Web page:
Raleigh Cargo Bikes and The Food Bank Alliance
Despite several national lockdowns and travel restrictions, one (more positive) side effect of the pandemic is that cycling has increased - with 100% increase in weekday cycling and even up to 200% increase on weekends1.
Despite several national lockdowns and travel restrictions, one (more positive) side effect of the pandemic is that cycling has increased - with 100% increase in weekday cycling and even up to 200% increase on weekends1. One major limiting factor that stems from this opportunity is the sustainability of the cycling boom. Without intervention and support it's likely that, when we return to 'normal' following the pandemic, people who have taken up cycling will likely slip back into old habits. Thankfully the Government have realised this and as such have started to act.
The Government recently released a 'Gear Change' policy1 which hopes to "make England a great walking and cycling nation". The policy aims to achieve this by setting out a series of actions grouped under the following themes:
Better streets for cycling and people
Cycling and walking at the heart of decision-making
Empowering and encouraging local authorities
Enabling people to cycle and protecting them when they do
The policy outlines £2-billion worth of funding for active travel, a sixfold increase in dedicated walking and cycling funding. But more importantly, the policy puts an emphasis on improved infrastructure, such as better streets and cycling networks. An area that is key to not only promoting cycling but sustaining the cycling boom, through safer and more accessible routes.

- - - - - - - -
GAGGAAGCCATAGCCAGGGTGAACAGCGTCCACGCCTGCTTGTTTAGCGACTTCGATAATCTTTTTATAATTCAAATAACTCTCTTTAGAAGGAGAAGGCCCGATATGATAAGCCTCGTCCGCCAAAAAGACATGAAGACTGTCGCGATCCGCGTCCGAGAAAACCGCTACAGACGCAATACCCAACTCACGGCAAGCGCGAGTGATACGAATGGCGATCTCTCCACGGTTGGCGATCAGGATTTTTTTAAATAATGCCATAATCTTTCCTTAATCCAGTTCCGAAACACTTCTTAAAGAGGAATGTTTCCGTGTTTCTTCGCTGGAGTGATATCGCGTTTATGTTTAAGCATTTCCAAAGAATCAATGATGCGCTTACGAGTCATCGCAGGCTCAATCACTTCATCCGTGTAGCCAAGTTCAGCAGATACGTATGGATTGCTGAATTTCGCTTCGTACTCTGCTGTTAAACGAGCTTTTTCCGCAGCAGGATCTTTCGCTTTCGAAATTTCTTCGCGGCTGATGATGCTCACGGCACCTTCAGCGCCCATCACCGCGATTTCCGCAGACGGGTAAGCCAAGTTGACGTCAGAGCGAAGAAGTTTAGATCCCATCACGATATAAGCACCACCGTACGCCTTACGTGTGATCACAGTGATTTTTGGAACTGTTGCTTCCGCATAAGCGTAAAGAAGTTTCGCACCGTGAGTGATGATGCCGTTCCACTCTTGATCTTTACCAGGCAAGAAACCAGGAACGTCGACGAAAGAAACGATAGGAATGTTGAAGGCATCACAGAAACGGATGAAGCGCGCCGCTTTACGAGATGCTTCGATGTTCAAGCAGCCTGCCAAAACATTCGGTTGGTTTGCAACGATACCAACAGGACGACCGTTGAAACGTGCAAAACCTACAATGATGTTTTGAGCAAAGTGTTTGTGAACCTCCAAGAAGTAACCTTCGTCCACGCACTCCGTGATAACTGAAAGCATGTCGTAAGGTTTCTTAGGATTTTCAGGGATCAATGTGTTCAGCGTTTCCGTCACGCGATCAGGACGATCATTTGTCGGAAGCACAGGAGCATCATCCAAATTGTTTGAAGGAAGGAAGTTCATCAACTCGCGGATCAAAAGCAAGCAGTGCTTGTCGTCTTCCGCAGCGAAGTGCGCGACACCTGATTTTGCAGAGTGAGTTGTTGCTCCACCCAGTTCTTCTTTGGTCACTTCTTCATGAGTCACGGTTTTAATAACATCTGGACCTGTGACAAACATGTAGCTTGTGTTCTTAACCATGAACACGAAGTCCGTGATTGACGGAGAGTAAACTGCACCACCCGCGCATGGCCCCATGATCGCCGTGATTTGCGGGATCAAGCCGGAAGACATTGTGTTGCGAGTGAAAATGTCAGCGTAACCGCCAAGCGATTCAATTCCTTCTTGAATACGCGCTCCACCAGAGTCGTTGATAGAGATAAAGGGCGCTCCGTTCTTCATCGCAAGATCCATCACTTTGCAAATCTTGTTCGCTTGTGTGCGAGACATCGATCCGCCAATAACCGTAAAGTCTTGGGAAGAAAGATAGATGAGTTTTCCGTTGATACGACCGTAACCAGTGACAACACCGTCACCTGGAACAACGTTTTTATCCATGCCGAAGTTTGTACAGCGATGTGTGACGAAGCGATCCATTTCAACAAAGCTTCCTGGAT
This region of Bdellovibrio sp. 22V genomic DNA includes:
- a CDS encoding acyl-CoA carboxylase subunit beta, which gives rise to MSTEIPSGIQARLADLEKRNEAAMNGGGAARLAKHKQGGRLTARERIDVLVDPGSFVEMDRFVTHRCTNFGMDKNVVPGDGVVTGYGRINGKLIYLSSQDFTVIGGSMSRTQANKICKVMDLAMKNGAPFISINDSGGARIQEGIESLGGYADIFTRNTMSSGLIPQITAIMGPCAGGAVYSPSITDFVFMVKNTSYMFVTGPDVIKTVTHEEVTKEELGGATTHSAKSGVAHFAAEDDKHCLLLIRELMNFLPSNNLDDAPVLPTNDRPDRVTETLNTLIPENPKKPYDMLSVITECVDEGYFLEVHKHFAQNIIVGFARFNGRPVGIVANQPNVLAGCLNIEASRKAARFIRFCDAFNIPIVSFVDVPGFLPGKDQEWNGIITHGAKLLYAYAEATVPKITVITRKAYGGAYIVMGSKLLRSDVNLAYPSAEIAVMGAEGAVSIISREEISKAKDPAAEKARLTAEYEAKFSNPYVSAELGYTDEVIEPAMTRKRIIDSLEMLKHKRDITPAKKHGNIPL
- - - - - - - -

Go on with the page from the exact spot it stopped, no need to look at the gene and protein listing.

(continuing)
The policy states "To make England an active travel nation, we need to take action to tackle the main barriers. We need to attract people to active travel by building better quality infrastructure, making streets better for everyone, and we need to make sure people feel safe and confident cycling. To deliver this, we need to ensure active travel is embedded in wider policy making and want to encourage and empower local authorities to take bold decisions.1"
The Government envision cycling becoming a form of mass transit and it must be treated as such. Outlining the need for routes to be designed for larger numbers of cyclists, and for users of all abilities and disabilities. The key principles for these routes (outlined in the policy) are as follows:
Cyclists must be separated from volume traffic, both at junctions and on the stretches of road between them.
Cyclists must be separated from pedestrians.
Cyclists must be treated as vehicles, not pedestrians.
Routes must join together; isolated stretches of good provision are of little value.
Routes must feel direct, logical and be intuitively understandable by all road users.
Routes and schemes must take account of how users behave.
Purely cosmetic alterations should be avoided.
Barriers, such as chicane barriers and dismount signs, should be avoided.
Routes should be designed only by those who have experienced the road on a cycle.
This shows promising signs for the cycling industry, and active travel is now being seen as a mode of transport worthy of proper investment. As a result of the 'Gear Change' policy, the Government are now including bicycles as part of an effusion of green transport, which also includes electric cars, buses, and trains; with the intentions that "clean air will be to the 21st century what clean water was to the 19th." - something we feel is worthy of shouting about.
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